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Mechanics' Liens in Colorado.


In Colorado, a mechanic's lien is only obtained when the claimant strictly follows the requirements of the mechanic's lien statute, C.R.S. [sections] 38-22-101, et seq. In general, any person who furnishes labor or materials for use in the construction of any improvements on the real property sought to be charged with the lien is entitled to file a lien based upon the labor and/or materials furnished.


Those persons designated in C.R.S. [sections] 38-22-101 are entitled to claim a mechanic's lien. The general contractor is also entitled to a lien.

* Each subcontractor or supplier should file their own lien and not rely on the general contractor. If this is not done, the owner can offset any claims against the general contractor, which can be to the detriment of the subcontractors.

* An architect is entitled to a lien for the preparation of plans even though the improvements are not constructed.

* A party furnishing contract labor is entitled to a lien.

* A second tier material supplier (a supplier to a supplier) is not entitled to the benefits of a mechanic's lien.


C.R.S. [sections] 38-22-101 sets forth those items that are lienable. In general, any person who furnishes labor or materials for use in the construction of any improvements on the real property sought to be charged with the lien, is entitled to file a lien based upon the labor and/or materials furnished.

A. Tools

Tools, which would not be consumed on the job, are not lienable. However, tools, which would be used and consumed on the job, are probably lienable.

B. Rentals

Rental equipment or machinery is a lienable item.

C. Interest

Interest is allowed at the rate provided for under the terms of any contract or agreement under which the labor or materials were supplied, and if no rate is specifically provided for, interest is allowed at twelve percent per annum. No matter what the applicable interest rate is, interest charges commence to run on the date that the in personam account becomes due. Post-judgment interest continues to accrue at the prejudgment rate.

D. Supervision

The services of a construction superintendent are lienable. However, such services performed off-site, e g., expediting material shipments to the job, may not be lienable.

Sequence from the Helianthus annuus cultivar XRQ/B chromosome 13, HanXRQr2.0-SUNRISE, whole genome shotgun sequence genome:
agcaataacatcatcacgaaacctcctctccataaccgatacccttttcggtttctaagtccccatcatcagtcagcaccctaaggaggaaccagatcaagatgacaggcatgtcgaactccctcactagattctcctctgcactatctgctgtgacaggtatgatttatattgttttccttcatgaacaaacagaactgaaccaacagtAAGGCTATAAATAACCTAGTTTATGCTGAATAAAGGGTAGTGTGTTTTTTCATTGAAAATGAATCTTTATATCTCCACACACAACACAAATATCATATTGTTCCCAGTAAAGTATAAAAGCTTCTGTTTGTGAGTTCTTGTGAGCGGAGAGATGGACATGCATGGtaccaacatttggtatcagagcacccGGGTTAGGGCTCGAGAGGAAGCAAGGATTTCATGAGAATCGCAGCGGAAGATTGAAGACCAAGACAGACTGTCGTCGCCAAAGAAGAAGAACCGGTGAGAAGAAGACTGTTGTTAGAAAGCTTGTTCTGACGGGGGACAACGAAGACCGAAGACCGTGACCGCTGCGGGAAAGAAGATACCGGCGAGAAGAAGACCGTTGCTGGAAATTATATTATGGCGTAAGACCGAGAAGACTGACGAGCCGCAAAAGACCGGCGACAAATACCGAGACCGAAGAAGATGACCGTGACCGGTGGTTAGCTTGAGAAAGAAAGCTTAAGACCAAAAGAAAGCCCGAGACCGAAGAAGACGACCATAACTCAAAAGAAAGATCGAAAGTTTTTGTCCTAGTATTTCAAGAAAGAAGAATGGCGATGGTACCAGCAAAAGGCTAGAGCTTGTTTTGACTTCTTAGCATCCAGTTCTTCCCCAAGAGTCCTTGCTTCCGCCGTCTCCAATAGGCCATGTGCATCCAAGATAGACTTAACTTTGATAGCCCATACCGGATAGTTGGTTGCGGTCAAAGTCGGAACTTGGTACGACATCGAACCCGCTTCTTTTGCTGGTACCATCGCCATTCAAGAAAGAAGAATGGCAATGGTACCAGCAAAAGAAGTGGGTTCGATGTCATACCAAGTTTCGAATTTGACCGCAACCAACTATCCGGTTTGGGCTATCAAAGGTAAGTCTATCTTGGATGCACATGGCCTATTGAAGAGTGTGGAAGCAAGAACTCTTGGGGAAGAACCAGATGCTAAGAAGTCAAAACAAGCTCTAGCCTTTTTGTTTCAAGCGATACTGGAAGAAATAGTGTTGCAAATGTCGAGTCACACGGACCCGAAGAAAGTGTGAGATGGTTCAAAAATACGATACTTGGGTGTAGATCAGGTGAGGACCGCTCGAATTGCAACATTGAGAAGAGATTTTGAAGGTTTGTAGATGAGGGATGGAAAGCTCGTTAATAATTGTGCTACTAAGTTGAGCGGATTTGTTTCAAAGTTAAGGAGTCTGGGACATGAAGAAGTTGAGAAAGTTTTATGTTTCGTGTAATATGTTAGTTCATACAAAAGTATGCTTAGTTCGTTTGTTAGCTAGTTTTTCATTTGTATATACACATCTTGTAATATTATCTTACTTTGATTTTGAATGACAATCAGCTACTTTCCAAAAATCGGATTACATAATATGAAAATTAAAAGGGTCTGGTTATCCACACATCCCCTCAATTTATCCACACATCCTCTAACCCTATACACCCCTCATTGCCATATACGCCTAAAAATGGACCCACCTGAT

E. Off-Site Work

Work need not be done on the job site to be lienable. A claimant is entitled to a mechanic's lien for material actually furnished under the contract to be used, although not actually placed in the building (the materials must, however, be delivered to the job site, except in the case of special materials).

F. Corrective Work

Work done by a lien claimant to correct defects in his construction is not lienable. However, extra work done by a lien claimant that was caused by the act of another subcontractor may be lienable. In addition, work done to correct defects cannot extend the six month period.

G. Fixtures

Fixtures are lienable.

H. Expenses

Some expenses are lienable.

I. Attorney's Fees

Attorney's fees are not lienable.

J. Architects

Architects who provide plans and drawings at the owner's request or authorization are entitled to the benefits of the mechanic's lien statute.


C.R.S. [sections] 38-22-109 sets forth the requirements for the perfection of a valid mechanic's lien.

A. Notice of Intent to File Lien

i. In order to preserve the lien, notice of intent to file a lien statement must be served upon the owner or reputed owner of the property or his agent, and the principal or prime contractor or his agent, at least ten days before the time of recording the lien statement with the County Clerk and Recorder. Service of the notice of intent is effected when the notice is either delivered in person or deposited in the US mail, certified mail, and return receipt is requested. It is the date of mailing, not the date of receipt, which establishes the ten-day waiting period prior to recording the lien statement.

ii. The notice of intent shall be served by personal service or by registered or certified mail, return receipt requested, and addressed to the last-known address of the owner or reputed owner of the property and the principal contractor.

iii. An affidavit of such service or mailing shall be filed for record with the statement of lien and shall constitute proof of service. Courts have strictly construed the notice requirement by requiring service upon the proper party.

B. Mechanic's Lien Statement

The required information in a Mechanic's Lien Statement is set forth in C.R.S. [sections] 38-22-109.

i. The name of the lien claimant.

ii. The owner or reputed owner if known, and if unknown, a statement to that effect. Reputed owner is defined as one who has all appearances of the title to the property.

iii. The description of the lien claimant in the lien statement as a subcontractor is not binding.

iv. The name of the contractor if known, and if unknown, a statement to that effect. If the lien claimant had a direct contract with the owner, the lien claimant is a principal contractor.

v. A description of the real property to be charged with the lien sufficient to identify the same.

vi. A "blanket lien" covering more than one lot may be filed where the lien claimant furnished labor or materials for two or more buildings when they are constructed by the same person under the same contract.

vii. The amount claimed to be due and owing must be shown.